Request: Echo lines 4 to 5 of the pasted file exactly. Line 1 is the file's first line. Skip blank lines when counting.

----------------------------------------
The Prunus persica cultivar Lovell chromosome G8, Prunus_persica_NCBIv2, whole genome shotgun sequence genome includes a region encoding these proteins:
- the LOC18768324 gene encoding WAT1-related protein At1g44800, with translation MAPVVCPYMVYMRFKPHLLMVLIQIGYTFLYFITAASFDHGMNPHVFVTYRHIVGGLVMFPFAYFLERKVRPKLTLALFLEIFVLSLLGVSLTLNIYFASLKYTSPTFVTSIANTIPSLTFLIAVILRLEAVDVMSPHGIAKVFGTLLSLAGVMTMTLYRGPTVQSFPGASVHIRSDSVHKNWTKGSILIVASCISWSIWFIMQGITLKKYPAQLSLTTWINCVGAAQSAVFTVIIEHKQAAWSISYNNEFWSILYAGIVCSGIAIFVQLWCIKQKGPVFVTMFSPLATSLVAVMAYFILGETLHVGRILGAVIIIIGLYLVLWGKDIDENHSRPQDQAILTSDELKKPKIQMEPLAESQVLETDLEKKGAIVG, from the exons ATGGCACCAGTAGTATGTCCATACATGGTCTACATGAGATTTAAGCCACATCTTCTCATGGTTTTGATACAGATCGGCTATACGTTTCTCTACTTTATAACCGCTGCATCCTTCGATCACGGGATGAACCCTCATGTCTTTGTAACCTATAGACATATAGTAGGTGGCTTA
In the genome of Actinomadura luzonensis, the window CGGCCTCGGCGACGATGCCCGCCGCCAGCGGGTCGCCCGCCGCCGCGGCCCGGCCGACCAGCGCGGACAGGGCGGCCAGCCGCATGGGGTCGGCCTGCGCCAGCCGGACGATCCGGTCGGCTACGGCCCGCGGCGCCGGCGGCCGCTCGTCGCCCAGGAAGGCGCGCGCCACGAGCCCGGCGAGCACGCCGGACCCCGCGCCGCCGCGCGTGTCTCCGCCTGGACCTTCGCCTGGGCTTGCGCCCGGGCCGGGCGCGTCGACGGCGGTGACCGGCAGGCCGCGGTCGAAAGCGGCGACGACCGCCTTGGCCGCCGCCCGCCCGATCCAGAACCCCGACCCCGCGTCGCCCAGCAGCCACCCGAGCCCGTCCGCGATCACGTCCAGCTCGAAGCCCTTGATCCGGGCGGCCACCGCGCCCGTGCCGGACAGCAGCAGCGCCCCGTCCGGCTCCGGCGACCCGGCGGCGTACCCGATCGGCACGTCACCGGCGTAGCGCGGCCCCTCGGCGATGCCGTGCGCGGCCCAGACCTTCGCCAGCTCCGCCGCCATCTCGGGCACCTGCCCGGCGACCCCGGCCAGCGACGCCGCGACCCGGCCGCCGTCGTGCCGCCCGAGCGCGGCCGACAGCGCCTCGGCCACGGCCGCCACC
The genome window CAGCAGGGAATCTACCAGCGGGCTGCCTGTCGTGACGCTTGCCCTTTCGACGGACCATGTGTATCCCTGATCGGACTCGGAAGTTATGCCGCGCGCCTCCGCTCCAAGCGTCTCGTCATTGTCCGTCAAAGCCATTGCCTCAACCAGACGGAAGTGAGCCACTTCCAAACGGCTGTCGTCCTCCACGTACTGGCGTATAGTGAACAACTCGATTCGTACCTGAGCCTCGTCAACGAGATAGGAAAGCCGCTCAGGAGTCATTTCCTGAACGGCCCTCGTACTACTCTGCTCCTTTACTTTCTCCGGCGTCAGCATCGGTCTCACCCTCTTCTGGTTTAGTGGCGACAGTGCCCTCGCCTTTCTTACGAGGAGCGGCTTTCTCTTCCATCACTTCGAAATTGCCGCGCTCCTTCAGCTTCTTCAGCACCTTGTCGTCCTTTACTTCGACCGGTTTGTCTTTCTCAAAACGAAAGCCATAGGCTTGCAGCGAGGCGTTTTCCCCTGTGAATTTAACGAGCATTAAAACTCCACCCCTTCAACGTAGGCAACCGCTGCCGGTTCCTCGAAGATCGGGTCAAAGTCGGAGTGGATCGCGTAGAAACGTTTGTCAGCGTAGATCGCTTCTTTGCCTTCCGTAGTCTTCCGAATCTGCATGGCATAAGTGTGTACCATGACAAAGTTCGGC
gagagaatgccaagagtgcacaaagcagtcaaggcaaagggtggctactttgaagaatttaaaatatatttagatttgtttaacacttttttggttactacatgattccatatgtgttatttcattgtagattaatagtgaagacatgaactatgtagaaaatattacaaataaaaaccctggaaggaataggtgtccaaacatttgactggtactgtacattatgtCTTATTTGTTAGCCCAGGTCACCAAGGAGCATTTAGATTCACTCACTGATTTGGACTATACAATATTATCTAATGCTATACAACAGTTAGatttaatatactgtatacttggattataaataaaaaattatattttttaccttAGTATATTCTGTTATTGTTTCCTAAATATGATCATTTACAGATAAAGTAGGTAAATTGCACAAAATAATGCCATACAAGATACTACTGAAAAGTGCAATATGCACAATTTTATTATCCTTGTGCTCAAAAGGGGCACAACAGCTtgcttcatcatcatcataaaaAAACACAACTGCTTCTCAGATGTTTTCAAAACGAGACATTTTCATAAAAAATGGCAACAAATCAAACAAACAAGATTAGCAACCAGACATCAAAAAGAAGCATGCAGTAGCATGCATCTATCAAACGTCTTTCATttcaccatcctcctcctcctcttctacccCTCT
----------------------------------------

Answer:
The genome window CAGCAGGGAATCTACCAGCGGGCTGCCTGTCGTGACGCTTGCCCTTTCGACGGACCATGTGTATCCCTGATCGGACTCGGAAGTTATGCCGCGCGCCTCCGCTCCAAGCGTCTCGTCATTGTCCGTCAAAGCCATTGCCTCAACCAGACGGAAGTGAGCCACTTCCAAACGGCTGTCGTCCTCCACGTACTGGCGTATAGTGAACAACTCGATTCGTACCTGAGCCTCGTCAACGAGATAGGAAAGCCGCTCAGGAGTCATTTCCTGAACGGCCCTCGTACTACTCTGCTCCTTTACTTTCTCCGGCGTCAGCATCGGTCTCACCCTCTTCTGGTTTAGTGGCGACAGTGCCCTCGCCTTTCTTACGAGGAGCGGCTTTCTCTTCCATCACTTCGAAATTGCCGCGCTCCTTCAGCTTCTTCAGCACCTTGTCGTCCTTTACTTCGACCGGTTTGTCTTTCTCAAAACGAAAGCCATAGGCTTGCAGCGAGGCGTTTTCCCCTGTGAATTTAACGAGCATTAAAACTCCACCCCTTCAACGTAGGCAACCGCTGCCGGTTCCTCGAAGATCGGGTCAAAGTCGGAGTGGATCGCGTAGAAACGTTTGTCAGCGTAGATCGCTTCTTTGCCTTCCGTAGTCTTCCGAATCTGCATGGCATAAGTGTGTACCATGACAAAGTTCGGC
gagagaatgccaagagtgcacaaagcagtcaaggcaaagggtggctactttgaagaatttaaaatatatttagatttgtttaacacttttttggttactacatgattccatatgtgttatttcattgtagattaatagtgaagacatgaactatgtagaaaatattacaaataaaaaccctggaaggaataggtgtccaaacatttgactggtactgtacattatgtCTTATTTGTTAGCCCAGGTCACCAAGGAGCATTTAGATTCACTCACTGATTTGGACTATACAATATTATCTAATGCTATACAACAGTTAGatttaatatactgtatacttggattataaataaaaaattatattttttaccttAGTATATTCTGTTATTGTTTCCTAAATATGATCATTTACAGATAAAGTAGGTAAATTGCACAAAATAATGCCATACAAGATACTACTGAAAAGTGCAATATGCACAATTTTATTATCCTTGTGCTCAAAAGGGGCACAACAGCTtgcttcatcatcatcataaaaAAACACAACTGCTTCTCAGATGTTTTCAAAACGAGACATTTTCATAAAAAATGGCAACAAATCAAACAAACAAGATTAGCAACCAGACATCAAAAAGAAGCATGCAGTAGCATGCATCTATCAAACGTCTTTCATttcaccatcctcctcctcctcttctacccCTCT